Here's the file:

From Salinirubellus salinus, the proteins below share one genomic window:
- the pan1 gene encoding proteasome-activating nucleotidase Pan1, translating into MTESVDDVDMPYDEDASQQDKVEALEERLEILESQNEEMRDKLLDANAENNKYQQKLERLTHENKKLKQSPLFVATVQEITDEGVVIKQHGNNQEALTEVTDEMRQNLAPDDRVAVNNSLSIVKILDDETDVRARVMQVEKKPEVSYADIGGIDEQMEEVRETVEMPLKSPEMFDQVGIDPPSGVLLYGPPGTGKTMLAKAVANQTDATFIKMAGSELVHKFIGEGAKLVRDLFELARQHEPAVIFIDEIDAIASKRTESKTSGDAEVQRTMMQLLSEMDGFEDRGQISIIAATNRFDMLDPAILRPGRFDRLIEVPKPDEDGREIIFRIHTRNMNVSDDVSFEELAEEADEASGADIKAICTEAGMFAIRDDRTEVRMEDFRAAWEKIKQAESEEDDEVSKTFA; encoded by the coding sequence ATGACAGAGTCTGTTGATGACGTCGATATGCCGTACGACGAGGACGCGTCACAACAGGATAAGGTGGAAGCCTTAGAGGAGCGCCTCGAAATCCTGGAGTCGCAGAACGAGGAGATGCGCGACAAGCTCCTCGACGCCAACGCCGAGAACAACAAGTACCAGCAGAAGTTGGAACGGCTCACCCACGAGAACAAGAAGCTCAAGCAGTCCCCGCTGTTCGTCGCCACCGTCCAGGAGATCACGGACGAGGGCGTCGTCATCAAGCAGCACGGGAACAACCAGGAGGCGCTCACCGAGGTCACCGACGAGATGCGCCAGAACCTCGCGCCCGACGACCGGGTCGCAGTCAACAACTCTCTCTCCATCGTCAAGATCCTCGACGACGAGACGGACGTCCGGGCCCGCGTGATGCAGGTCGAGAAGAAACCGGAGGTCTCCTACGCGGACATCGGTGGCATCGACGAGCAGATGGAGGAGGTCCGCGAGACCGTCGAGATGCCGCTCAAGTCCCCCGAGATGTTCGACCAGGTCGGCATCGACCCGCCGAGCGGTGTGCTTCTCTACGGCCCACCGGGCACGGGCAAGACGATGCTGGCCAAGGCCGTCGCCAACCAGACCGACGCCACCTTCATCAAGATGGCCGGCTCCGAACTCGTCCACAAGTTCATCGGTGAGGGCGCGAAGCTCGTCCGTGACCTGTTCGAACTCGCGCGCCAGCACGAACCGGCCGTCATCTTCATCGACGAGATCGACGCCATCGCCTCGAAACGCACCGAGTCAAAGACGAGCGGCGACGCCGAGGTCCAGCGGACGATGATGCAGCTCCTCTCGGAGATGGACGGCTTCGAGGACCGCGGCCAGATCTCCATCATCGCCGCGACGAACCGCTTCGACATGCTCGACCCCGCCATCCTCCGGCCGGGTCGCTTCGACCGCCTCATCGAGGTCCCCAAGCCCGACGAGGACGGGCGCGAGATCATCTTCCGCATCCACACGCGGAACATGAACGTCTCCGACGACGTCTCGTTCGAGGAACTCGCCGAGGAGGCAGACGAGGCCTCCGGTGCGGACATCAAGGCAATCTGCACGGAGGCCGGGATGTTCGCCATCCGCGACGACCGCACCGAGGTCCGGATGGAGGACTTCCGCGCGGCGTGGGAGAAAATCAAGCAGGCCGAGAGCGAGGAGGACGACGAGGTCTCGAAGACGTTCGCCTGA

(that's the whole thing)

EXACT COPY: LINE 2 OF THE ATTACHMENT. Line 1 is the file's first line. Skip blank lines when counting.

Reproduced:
- the pan1 gene encoding proteasome-activating nucleotidase Pan1, translating into MTESVDDVDMPYDEDASQQDKVEALEERLEILESQNEEMRDKLLDANAENNKYQQKLERLTHENKKLKQSPLFVATVQEITDEGVVIKQHGNNQEALTEVTDEMRQNLAPDDRVAVNNSLSIVKILDDETDVRARVMQVEKKPEVSYADIGGIDEQMEEVRETVEMPLKSPEMFDQVGIDPPSGVLLYGPPGTGKTMLAKAVANQTDATFIKMAGSELVHKFIGEGAKLVRDLFELARQHEPAVIFIDEIDAIASKRTESKTSGDAEVQRTMMQLLSEMDGFEDRGQISIIAATNRFDMLDPAILRPGRFDRLIEVPKPDEDGREIIFRIHTRNMNVSDDVSFEELAEEADEASGADIKAICTEAGMFAIRDDRTEVRMEDFRAAWEKIKQAESEEDDEVSKTFA; encoded by the coding sequence ATGACAGAGTCTGTTGATGACGTCGATATGCCGTACGACGAGGACGCGTCACAACAGGATAAGGTGGAAGCCTTAGAGGAGCGCCTCGAAATCCTGGAGTCGCAGAACGAGGAGATGCGCGACAAGCTCCTCGACGCCAACGCCGAGAACAACAAGTACCAGCAGAAGTTGGAACGGCTCACCCACGAGAACAAGAAGCTCAAGCAGTCCCCGCTGTTCGTCGCCACCGTCCAGGAGATCACGGACGAGGGCGTCGTCATCAAGCAGCACGGGAACAACCAGGAGGCGCTCACCGAGGTCACCGACGAGATGCGCCAGAACCTCGCGCCCGACGACCGGGTCGCAGTCAACAACTCTCTCTCCATCGTCAAGATCCTCGACGACGAGACGGACGTCCGGGCCCGCGTGATGCAGGTCGAGAAGAAACCGGAGGTCTCCTACGCGGACATCGGTGGCATCGACGAGCAGATGGAGGAGGTCCGCGAGACCGTCGAGATGCCGCTCAAGTCCCCCGAGATGTTCGACCAGGTCGGCATCGACCCGCCGAGCGGTGTGCTTCTCTACGGCCCACCGGGCACGGGCAAGACGATGCTGGCCAAGGCCGTCGCCAACCAGACCGACGCCACCTTCATCAAGATGGCCGGCTCCGAACTCGTCCACAAGTTCATCGGTGAGGGCGCGAAGCTCGTCCGTGACCTGTTCGAACTCGCGCGCCAGCACGAACCGGCCGTCATCTTCATCGACGAGATCGACGCCATCGCCTCGAAACGCACCGAGTCAAAGACGAGCGGCGACGCCGAGGTCCAGCGGACGATGATGCAGCTCCTCTCGGAGATGGACGGCTTCGAGGACCGCGGCCAGATCTCCATCATCGCCGCGACGAACCGCTTCGACATGCTCGACCCCGCCATCCTCCGGCCGGGTCGCTTCGACCGCCTCATCGAGGTCCCCAAGCCCGACGAGGACGGGCGCGAGATCATCTTCCGCATCCACACGCGGAACATGAACGTCTCCGACGACGTCTCGTTCGAGGAACTCGCCGAGGAGGCAGACGAGGCCTCCGGTGCGGACATCAAGGCAATCTGCACGGAGGCCGGGATGTTCGCCATCCGCGACGACCGCACCGAGGTCCGGATGGAGGACTTCCGCGCGGCGTGGGAGAAAATCAAGCAGGCCGAGAGCGAGGAGGACGACGAGGTCTCGAAGACGTTCGCCTGA